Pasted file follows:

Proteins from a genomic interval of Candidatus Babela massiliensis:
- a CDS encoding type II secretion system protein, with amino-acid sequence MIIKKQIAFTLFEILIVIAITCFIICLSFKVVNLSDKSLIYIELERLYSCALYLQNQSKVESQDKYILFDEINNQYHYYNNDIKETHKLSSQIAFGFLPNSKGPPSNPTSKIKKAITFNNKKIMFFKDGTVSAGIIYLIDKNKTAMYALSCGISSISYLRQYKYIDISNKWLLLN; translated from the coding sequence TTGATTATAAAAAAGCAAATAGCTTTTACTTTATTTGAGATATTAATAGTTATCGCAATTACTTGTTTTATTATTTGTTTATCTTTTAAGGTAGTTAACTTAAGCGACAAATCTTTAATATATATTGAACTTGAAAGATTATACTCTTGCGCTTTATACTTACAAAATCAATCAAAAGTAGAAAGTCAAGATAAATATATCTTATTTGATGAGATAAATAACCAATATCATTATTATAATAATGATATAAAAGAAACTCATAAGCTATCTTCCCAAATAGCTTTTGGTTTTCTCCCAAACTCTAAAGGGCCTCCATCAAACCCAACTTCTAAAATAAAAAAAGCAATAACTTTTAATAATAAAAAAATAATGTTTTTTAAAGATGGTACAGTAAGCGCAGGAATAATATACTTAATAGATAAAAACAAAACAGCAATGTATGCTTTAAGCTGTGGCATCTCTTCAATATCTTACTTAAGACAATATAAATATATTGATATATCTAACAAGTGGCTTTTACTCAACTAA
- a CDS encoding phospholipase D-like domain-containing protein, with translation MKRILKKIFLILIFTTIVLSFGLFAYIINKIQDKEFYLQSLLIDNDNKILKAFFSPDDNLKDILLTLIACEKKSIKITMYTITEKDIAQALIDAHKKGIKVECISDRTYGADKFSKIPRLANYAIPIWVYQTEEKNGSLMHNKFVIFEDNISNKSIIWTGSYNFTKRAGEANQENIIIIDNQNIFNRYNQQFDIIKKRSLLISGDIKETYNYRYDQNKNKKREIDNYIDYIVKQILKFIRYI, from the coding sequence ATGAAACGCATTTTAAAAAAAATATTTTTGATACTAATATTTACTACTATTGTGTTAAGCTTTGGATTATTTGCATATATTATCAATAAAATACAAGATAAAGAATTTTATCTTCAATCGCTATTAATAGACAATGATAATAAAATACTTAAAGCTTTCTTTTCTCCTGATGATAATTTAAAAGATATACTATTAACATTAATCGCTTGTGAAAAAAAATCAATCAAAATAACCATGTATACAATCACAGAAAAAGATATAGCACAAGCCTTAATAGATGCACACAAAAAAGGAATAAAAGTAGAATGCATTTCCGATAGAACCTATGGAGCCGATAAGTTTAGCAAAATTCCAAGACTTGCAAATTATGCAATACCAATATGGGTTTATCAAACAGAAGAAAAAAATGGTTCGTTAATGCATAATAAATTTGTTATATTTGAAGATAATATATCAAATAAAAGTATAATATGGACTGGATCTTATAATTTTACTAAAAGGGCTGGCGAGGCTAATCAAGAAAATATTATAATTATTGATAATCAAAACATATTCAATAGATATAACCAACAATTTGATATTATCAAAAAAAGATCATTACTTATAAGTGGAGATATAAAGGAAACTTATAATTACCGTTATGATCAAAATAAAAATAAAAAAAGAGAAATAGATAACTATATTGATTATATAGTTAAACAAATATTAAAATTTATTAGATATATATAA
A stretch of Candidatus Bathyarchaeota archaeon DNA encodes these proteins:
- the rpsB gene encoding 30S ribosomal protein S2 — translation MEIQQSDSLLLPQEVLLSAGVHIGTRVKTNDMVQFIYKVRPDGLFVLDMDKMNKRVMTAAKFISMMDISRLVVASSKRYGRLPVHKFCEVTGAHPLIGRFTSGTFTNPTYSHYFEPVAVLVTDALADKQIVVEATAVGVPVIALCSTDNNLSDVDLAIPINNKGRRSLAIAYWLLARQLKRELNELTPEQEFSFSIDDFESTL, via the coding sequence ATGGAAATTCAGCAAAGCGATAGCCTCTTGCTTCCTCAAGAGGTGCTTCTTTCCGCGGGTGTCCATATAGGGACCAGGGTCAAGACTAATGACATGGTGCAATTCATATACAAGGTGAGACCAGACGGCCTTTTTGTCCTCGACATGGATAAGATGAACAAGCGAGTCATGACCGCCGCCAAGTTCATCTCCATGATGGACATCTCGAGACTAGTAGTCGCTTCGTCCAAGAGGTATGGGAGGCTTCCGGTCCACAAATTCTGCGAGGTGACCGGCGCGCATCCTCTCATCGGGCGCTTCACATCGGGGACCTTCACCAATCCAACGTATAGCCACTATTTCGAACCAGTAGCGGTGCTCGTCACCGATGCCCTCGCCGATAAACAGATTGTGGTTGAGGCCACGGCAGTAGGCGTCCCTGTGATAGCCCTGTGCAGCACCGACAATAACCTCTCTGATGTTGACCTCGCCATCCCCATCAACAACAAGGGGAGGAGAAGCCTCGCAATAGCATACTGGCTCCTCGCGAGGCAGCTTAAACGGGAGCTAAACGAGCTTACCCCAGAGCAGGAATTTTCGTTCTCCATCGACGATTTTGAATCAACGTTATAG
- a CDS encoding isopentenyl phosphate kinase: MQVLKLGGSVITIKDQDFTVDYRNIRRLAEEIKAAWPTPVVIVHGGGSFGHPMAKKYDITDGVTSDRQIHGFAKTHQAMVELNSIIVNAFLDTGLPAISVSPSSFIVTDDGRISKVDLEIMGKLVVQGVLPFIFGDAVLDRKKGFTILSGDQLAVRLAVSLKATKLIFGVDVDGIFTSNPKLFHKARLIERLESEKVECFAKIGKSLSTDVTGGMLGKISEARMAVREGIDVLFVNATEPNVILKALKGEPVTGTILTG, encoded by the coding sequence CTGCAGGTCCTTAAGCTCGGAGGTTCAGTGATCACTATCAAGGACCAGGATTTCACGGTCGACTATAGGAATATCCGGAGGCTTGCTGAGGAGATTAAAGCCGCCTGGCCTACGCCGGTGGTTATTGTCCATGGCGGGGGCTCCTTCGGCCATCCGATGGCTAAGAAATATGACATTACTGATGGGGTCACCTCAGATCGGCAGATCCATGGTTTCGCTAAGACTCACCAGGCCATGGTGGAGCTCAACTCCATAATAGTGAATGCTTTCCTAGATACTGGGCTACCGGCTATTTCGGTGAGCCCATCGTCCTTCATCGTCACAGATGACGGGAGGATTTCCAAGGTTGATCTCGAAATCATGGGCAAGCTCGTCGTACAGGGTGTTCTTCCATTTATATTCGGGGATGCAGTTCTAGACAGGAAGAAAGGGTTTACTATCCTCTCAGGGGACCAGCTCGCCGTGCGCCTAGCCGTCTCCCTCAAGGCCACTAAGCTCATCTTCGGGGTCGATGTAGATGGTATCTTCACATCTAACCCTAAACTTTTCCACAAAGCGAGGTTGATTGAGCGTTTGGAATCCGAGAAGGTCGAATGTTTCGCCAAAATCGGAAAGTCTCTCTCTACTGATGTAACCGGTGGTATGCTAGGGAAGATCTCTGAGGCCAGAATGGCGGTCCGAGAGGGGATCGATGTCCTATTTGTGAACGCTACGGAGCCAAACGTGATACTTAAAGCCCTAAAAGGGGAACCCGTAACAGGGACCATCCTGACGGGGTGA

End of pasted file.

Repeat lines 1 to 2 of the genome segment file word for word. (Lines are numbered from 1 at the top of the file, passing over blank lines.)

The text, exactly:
Proteins from a genomic interval of Candidatus Babela massiliensis:
- a CDS encoding type II secretion system protein, with amino-acid sequence MIIKKQIAFTLFEILIVIAITCFIICLSFKVVNLSDKSLIYIELERLYSCALYLQNQSKVESQDKYILFDEINNQYHYYNNDIKETHKLSSQIAFGFLPNSKGPPSNPTSKIKKAITFNNKKIMFFKDGTVSAGIIYLIDKNKTAMYALSCGISSISYLRQYKYIDISNKWLLLN; translated from the coding sequence TTGATTATAAAAAAGCAAATAGCTTTTACTTTATTTGAGATATTAATAGTTATCGCAATTACTTGTTTTATTATTTGTTTATCTTTTAAGGTAGTTAACTTAAGCGACAAATCTTTAATATATATTGAACTTGAAAGATTATACTCTTGCGCTTTATACTTACAAAATCAATCAAAAGTAGAAAGTCAAGATAAATATATCTTATTTGATGAGATAAATAACCAATATCATTATTATAATAATGATATAAAAGAAACTCATAAGCTATCTTCCCAAATAGCTTTTGGTTTTCTCCCAAACTCTAAAGGGCCTCCATCAAACCCAACTTCTAAAATAAAAAAAGCAATAACTTTTAATAATAAAAAAATAATGTTTTTTAAAGATGGTACAGTAAGCGCAGGAATAATATACTTAATAGATAAAAACAAAACAGCAATGTATGCTTTAAGCTGTGGCATCTCTTCAATATCTTACTTAAGACAATATAAATATATTGATATATCTAACAAGTGGCTTTTACTCAACTAA